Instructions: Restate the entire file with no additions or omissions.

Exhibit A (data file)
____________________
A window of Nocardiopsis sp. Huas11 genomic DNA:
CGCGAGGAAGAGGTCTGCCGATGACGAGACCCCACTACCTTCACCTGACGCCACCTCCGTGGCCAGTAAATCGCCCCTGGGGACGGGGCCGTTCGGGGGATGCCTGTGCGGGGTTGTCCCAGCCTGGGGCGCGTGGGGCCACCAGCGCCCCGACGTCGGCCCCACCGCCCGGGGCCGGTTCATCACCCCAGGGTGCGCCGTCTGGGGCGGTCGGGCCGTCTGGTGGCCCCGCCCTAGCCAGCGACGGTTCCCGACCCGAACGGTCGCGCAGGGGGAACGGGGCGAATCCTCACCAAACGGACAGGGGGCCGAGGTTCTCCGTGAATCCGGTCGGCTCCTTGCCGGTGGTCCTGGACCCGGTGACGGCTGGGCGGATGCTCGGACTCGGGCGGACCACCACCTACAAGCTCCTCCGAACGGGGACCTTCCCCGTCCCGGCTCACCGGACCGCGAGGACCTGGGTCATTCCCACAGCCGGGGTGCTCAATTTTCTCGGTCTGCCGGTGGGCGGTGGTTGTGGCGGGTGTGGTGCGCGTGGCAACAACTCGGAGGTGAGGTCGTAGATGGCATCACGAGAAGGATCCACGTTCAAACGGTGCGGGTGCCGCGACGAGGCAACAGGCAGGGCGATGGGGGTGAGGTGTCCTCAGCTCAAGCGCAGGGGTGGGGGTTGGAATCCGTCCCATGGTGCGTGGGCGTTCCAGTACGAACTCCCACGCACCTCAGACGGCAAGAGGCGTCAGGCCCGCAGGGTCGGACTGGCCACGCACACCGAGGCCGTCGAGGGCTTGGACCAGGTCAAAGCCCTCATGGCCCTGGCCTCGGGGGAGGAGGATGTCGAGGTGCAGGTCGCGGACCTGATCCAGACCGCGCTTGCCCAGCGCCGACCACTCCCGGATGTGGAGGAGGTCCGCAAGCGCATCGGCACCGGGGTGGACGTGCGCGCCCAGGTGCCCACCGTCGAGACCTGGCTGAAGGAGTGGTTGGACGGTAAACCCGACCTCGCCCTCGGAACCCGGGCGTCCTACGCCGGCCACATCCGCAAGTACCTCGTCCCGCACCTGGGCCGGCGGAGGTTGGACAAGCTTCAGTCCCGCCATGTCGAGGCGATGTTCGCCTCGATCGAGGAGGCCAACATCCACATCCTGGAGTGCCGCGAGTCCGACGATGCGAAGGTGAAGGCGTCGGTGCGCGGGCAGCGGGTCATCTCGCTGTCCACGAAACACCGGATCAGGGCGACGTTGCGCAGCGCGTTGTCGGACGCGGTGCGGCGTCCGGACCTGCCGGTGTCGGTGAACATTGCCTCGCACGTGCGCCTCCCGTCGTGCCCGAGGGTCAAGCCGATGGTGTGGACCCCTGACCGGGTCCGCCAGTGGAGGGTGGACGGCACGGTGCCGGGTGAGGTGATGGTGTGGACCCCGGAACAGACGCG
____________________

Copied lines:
A window of Nocardiopsis sp. Huas11 genomic DNA:
CGCGAGGAAGAGGTCTGCCGATGACGAGACCCCACTACCTTCACCTGACGCCACCTCCGTGGCCAGTAAATCGCCCCTGGGGACGGGGCCGTTCGGGGGATGCCTGTGCGGGGTTGTCCCAGCCTGGGGCGCGTGGGGCCACCAGCGCCCCGACGTCGGCCCCACCGCCCGGGGCCGGTTCATCACCCCAGGGTGCGCCGTCTGGGGCGGTCGGGCCGTCTGGTGGCCCCGCCCTAGCCAGCGACGGTTCCCGACCCGAACGGTCGCGCAGGGGGAACGGGGCGAATCCTCACCAAACGGACAGGGGGCCGAGGTTCTCCGTGAATCCGGTCGGCTCCTTGCCGGTGGTCCTGGACCCGGTGACGGCTGGGCGGATGCTCGGACTCGGGCGGACCACCACCTACAAGCTCCTCCGAACGGGGACCTTCCCCGTCCCGGCTCACCGGACCGCGAGGACCTGGGTCATTCCCACAGCCGGGGTGCTCAATTTTCTCGGTCTGCCGGTGGGCGGTGGTTGTGGCGGGTGTGGTGCGCGTGGCAACAACTCGGAGGTGAGGTCGTAGATGGCATCACGAGAAGGATCCACGTTCAAACGGTGCGGGTGCCGCGACGAGGCAACAGGCAGGGCGATGGGGGTGAGGTGTCCTCAGCTCAAGCGCAGGGGTGGGGGTTGGAATCCGTCCCATGGTGCGTGGGCGTTCCAGTACGAACTCCCACGCACCTCAGACGGCAAGAGGCGTCAGGCCCGCAGGGTCGGACTGGCCACGCACACCGAGGCCGTCGAGGGCTTGGACCAGGTCAAAGCCCTCATGGCCCTGGCCTCGGGGGAGGAGGATGTCGAGGTGCAGGTCGCGGACCTGATCCAGACCGCGCTTGCCCAGCGCCGACCACTCCCGGATGTGGAGGAGGTCCGCAAGCGCATCGGCACCGGGGTGGACGTGCGCGCCCAGGTGCCCACCGTCGAGACCTGGCTGAAGGAGTGGTTGGACGGTAAACCCGACCTCGCCCTCGGAACCCGGGCGTCCTACGCCGGCCACATCCGCAAGTACCTCGTCCCGCACCTGGGCCGGCGGAGGTTGGACAAGCTTCAGTCCCGCCATGTCGAGGCGATGTTCGCCTCGATCGAGGAGGCCAACATCCACATCCTGGAGTGCCGCGAGTCCGACGATGCGAAGGTGAAGGCGTCGGTGCGCGGGCAGCGGGTCATCTCGCTGTCCACGAAACACCGGATCAGGGCGACGTTGCGCAGCGCGTTGTCGGACGCGGTGCGGCGTCCGGACCTGCCGGTGTCGGTGAACATTGCCTCGCACGTGCGCCTCCCGTCGTGCCCGAGGGTCAAGCCGATGGTGTGGACCCCTGACCGGGTCCGCCAGTGGAGGGTGGACGGCACGGTGCCGGGTGAGGTGATGGTGTGGACCCCGGAACAGACGCG